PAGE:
The speaker routinely replaces absent committee members with allies before key committee votes. In his haste to push through his agenda, an agenda provided in part by the right-wing American Legislative Exchange Council, O'Brien has limited debate on legislation to 10 minutes on each side.

O'Brien has been accused of loudly berating lawmakers who disagree with him and stripping those who offend him of committee assignments and leadership positions. He has given prominent positions, including that of House counsel and chairman of the redistricting committee, to officers of the New Hampshire Legal Rights Foundation, a conservative group that O'Brien presides over that's headquartered in his house.

O'Brien has run New Hampshire's House of Representatives in a notoriously autocratic way and made, to the extent he could, the agenda of a small group that of the state. He has succeeded because too many in his party have bleatingly gone along. It's long past time for them to speak out. A man with a leadership style similar to O'Brien's, former governor Craig Benson, was ousted after one term. That deserves to be O'Brien's fate as well."

Thursday
Apr052012

Senate Begins Its "Veto" Process

            A month ago when the New Hampshire House began passing a series of questionable bills (Bill O’Brien’s right wing social agenda which is certain to alienate voters from the Republican Party this fall), I decided to keep a running score of how many were passing by the necessary two-thirds to override what would most assuredly be vetoes by governor John Lynch.

            The number was way into double digits when someone wiser than I told me not to worry, that the Senate would prevent most of this litany of state interference in our lives from ever reaching the governor’s desk.

            Perhaps, I thought, perhaps.

             Manchester/Hooksett Senator David Boutin this week provided us with the first indication that would in fact be the case.  Regarding House Bill 1301, regarding challenges to voters, Boutin was quoted by Nashua Telegraph reporter Kevin Landrigan as saying, “We can’t move fast enough in my view to toss this into the wastebasket.”

            The comment is all the more significant because this is the misguided bill which caused me to start keeping the scorecard of how many bills the Governor would veto (and his veto would be sustained).

            This bill passed the House, I noted at the time, by a less than veto proof margin of 212-129 (62.2 percent).  I even went so far as to note the number of Republicans who voted against it in the roll call. 

            There were 42 such Republicans, clearly enough to prevent an override no matter how far Bill O’Brien would go with his bullying tactics to force Republicans into line.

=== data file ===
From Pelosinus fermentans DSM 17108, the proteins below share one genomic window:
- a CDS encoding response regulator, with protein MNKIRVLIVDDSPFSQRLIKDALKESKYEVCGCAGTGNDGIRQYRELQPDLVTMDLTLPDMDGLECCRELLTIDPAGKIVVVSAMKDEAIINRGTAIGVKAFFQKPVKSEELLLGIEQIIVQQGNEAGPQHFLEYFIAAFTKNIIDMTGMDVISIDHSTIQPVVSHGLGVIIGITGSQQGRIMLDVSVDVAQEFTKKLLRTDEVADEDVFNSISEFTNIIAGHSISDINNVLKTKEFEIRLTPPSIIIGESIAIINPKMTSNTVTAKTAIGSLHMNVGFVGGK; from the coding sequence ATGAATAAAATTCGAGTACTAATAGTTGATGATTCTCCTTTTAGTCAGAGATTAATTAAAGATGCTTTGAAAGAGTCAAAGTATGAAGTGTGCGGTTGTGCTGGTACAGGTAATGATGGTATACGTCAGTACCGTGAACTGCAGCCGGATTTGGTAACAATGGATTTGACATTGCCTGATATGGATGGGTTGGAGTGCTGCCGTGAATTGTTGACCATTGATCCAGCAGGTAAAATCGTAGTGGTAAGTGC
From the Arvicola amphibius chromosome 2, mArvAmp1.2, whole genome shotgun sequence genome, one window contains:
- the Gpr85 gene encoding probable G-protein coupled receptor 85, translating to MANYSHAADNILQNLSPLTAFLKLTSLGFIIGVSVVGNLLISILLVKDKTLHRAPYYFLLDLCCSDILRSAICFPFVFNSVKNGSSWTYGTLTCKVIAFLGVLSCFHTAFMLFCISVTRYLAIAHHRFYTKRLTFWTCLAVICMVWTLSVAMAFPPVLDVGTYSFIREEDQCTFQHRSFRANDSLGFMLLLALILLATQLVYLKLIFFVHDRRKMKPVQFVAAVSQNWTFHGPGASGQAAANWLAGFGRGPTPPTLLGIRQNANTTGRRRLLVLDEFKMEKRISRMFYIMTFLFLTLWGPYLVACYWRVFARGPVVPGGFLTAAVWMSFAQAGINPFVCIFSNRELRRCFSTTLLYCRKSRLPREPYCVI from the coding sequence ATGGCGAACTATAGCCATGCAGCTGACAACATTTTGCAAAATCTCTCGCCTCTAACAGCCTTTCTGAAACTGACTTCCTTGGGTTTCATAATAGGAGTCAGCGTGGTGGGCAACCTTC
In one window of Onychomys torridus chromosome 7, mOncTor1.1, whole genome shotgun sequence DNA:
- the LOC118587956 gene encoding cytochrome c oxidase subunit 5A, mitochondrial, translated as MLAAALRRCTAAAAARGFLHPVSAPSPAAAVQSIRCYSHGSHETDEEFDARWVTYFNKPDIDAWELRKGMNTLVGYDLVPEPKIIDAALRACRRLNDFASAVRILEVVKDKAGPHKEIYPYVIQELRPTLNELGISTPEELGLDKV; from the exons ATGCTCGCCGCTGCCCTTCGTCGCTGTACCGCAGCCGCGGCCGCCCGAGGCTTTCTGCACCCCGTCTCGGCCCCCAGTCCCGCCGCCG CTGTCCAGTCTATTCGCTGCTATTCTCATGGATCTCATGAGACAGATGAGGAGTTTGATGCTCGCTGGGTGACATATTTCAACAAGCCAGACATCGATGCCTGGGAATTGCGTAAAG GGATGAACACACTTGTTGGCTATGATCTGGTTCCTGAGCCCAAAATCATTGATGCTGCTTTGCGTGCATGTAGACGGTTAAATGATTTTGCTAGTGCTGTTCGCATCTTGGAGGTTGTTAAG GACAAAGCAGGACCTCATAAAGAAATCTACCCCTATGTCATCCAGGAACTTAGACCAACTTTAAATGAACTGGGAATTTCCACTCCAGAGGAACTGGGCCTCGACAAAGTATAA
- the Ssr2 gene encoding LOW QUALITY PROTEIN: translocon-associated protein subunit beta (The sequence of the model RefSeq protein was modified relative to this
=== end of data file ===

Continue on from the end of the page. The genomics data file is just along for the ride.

Yes, I was one of the 42.  The Manchester delegation was split 12-12 (with an astonishing ten absent including delegation Chair Will Infantine).  All nine Democrats voted against the bill; Win Hutchinson (a ward moderator, significantly) and Gail Barry joined me in opposition (that was the day Irene Messier was in the hospital--she would have voted against it had she been present; she's ok now).

            As Senator Boutin noted, this was a terrible bill.  Even the Union Leader agrees.  It weighed in with an editorial against the bill, and when right wing Republicans lose the Union Leader, they’ve lost all hope.

            The bill would have allowed anyone to challenge the right of a citizen to vote.  No reason would have to be given, and the challenger would be allowed to remain anonymous. 

            Nashua Deputy City Clerk Tricia Piecuch (I used to work with her in Manchester; she’s one the best civil servants you’ll ever find at any level of government) is quoted, according to Landrigan, “said this bill would empower critics to indiscriminately challenge young or minority votes with impunity and clog lines at the polls.”

            Tricia was right.

            Senator Boutin is right.

            The 42 House Republicans who voted against this bill were right (only one Democrat voted for it in the House—yes, that would be Roger Berube).

            This bit of nonsense typifies the mischief O’Brien’s House has been passing along to the Senate, and it’s the first indication that, even with a 19-5 Republican majority, the Senate cannot be bullied by O’Brien, that perhaps Lynch will be spared some of that ink in the veto pen.

            The scenario is fascinating.

            House Democrats sit back unable to stop bad legislation from being passed.  They appear confident that Lynch will veto the legislation, but the Senate shoots the bills down before they reach the Governor’s desk.

            HB 1301 is the first example of a new paradigm.  It was championed by Election Law Chair David Bates in his spare time when he wasn’t formulating unconstitutional redistricting plans or chasing homosexuals (he asked me to make sure I worked that into my next blog—you don’t need to thank me, David).

            It will not be the last.  In fact, it now seems there will likely be more than a dozen which I had placed on the veto list, bills that will never get a chance to be vetoed.

            Thank you, New Hampshire Senate. 

            Three cheers for bicameralism.

            By county, here are the 42 Republicans who voted against this bad piece of legislation, having the courage to defy leadership. Special praise goes to Election Law Republican Kathleen Hoelzel (R-Raymond) who displayed special courage in defying the Speaker and her party’s attempt to do the wrong thing.

            Belknap—Bolster, St. Cyr, Millham, Pilliod.

            Carroll—Babson, McConkey, Merrow.

            Cheshire—Jane Johnson.

            Coos—Remick.

            Grafton—Ladd.

            Hillsborough—Brownrigg, Chris Christensen, Drisko, Gargasz, Graham, Gail Barry, Belanger (who testified against the bill in the Senate), James Coffey, Joseph Thomas, Peterson, Richard Barry, Pellegrino, Russ Ober (but not “leader” Lynn!), Hutchinson, Vaillancourt.